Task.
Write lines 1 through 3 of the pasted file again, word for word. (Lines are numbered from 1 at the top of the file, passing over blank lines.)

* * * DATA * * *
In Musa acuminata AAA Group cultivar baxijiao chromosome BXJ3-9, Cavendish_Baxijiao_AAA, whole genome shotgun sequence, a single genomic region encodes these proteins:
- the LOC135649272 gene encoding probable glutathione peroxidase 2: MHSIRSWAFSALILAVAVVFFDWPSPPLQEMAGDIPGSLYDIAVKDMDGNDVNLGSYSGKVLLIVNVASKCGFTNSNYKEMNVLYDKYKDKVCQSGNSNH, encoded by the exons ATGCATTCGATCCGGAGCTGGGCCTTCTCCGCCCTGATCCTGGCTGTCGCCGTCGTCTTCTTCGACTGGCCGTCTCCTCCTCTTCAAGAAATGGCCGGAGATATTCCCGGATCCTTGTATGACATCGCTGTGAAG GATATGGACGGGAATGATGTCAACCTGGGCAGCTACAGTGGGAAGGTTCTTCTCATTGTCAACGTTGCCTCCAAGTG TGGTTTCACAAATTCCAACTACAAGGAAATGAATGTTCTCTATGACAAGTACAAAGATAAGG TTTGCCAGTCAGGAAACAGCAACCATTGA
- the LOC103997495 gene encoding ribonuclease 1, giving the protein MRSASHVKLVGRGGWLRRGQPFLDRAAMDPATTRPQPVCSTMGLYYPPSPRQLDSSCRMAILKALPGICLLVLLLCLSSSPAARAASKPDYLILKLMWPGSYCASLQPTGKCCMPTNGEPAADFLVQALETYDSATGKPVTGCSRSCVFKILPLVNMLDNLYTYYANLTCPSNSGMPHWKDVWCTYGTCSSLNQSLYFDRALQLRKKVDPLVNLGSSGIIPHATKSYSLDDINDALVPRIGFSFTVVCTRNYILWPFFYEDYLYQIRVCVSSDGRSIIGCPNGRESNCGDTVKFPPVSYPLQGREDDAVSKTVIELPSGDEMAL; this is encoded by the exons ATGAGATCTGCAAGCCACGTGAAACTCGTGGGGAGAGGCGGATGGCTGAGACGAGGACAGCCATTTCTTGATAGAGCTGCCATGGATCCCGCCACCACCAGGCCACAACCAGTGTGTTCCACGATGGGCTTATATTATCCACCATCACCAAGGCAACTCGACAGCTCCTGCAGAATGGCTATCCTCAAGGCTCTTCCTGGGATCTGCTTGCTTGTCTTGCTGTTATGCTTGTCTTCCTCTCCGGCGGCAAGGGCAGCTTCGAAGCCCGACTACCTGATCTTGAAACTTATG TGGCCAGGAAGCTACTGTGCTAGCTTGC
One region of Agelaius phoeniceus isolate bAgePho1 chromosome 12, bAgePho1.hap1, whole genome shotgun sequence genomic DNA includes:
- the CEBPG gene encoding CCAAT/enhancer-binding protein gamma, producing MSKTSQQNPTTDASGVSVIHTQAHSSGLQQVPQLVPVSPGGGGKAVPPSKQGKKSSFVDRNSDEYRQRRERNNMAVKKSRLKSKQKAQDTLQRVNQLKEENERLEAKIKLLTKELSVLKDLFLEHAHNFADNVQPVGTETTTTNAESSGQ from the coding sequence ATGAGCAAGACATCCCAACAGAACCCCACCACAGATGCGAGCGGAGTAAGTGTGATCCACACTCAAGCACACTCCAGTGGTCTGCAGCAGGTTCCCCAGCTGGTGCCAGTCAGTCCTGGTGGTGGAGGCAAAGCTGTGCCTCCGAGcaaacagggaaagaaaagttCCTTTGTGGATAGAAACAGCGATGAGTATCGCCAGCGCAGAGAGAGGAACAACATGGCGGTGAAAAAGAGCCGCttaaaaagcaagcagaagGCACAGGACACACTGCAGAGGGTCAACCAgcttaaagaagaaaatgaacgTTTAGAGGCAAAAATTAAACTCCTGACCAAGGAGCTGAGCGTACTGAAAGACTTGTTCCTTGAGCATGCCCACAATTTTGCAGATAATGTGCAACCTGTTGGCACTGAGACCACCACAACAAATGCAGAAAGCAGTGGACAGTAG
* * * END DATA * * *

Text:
In Musa acuminata AAA Group cultivar baxijiao chromosome BXJ3-9, Cavendish_Baxijiao_AAA, whole genome shotgun sequence, a single genomic region encodes these proteins:
- the LOC135649272 gene encoding probable glutathione peroxidase 2: MHSIRSWAFSALILAVAVVFFDWPSPPLQEMAGDIPGSLYDIAVKDMDGNDVNLGSYSGKVLLIVNVASKCGFTNSNYKEMNVLYDKYKDKVCQSGNSNH, encoded by the exons ATGCATTCGATCCGGAGCTGGGCCTTCTCCGCCCTGATCCTGGCTGTCGCCGTCGTCTTCTTCGACTGGCCGTCTCCTCCTCTTCAAGAAATGGCCGGAGATATTCCCGGATCCTTGTATGACATCGCTGTGAAG GATATGGACGGGAATGATGTCAACCTGGGCAGCTACAGTGGGAAGGTTCTTCTCATTGTCAACGTTGCCTCCAAGTG TGGTTTCACAAATTCCAACTACAAGGAAATGAATGTTCTCTATGACAAGTACAAAGATAAGG TTTGCCAGTCAGGAAACAGCAACCATTGA
- the LOC103997495 gene encoding ribonuclease 1, giving the protein MRSASHVKLVGRGGWLRRGQPFLDRAAMDPATTRPQPVCSTMGLYYPPSPRQLDSSCRMAILKALPGICLLVLLLCLSSSPAARAASKPDYLILKLMWPGSYCASLQPTGKCCMPTNGEPAADFLVQALETYDSATGKPVTGCSRSCVFKILPLVNMLDNLYTYYANLTCPSNSGMPHWKDVWCTYGTCSSLNQSLYFDRALQLRKKVDPLVNLGSSGIIPHATKSYSLDDINDALVPRIGFSFTVVCTRNYILWPFFYEDYLYQIRVCVSSDGRSIIGCPNGRESNCGDTVKFPPVSYPLQGREDDAVSKTVIELPSGDEMAL; this is encoded by the exons ATGAGATCTGCAAGCCACGTGAAACTCGTGGGGAGAGGCGGATGGCTGAGACGAGGACAGCCATTTCTTGATAGAGCTGCCATGGATCCCGCCACCACCAGGCCACAACCAGTGTGTTCCACGATGGGCTTATATTATCCACCATCACCAAGGCAACTCGACAGCTCCTGCAGAATGGCTATCCTCAAGGCTCTTCCTGGGATCTGCTTGCTTGTCTTGCTGTTATGCTTGTCTTCCTCTCCGGCGGCAAGGGCAGCTTCGAAGCCCGACTACCTGATCTTGAAACTTATG TGGCCAGGAAGCTACTGTGCTAGCTTGC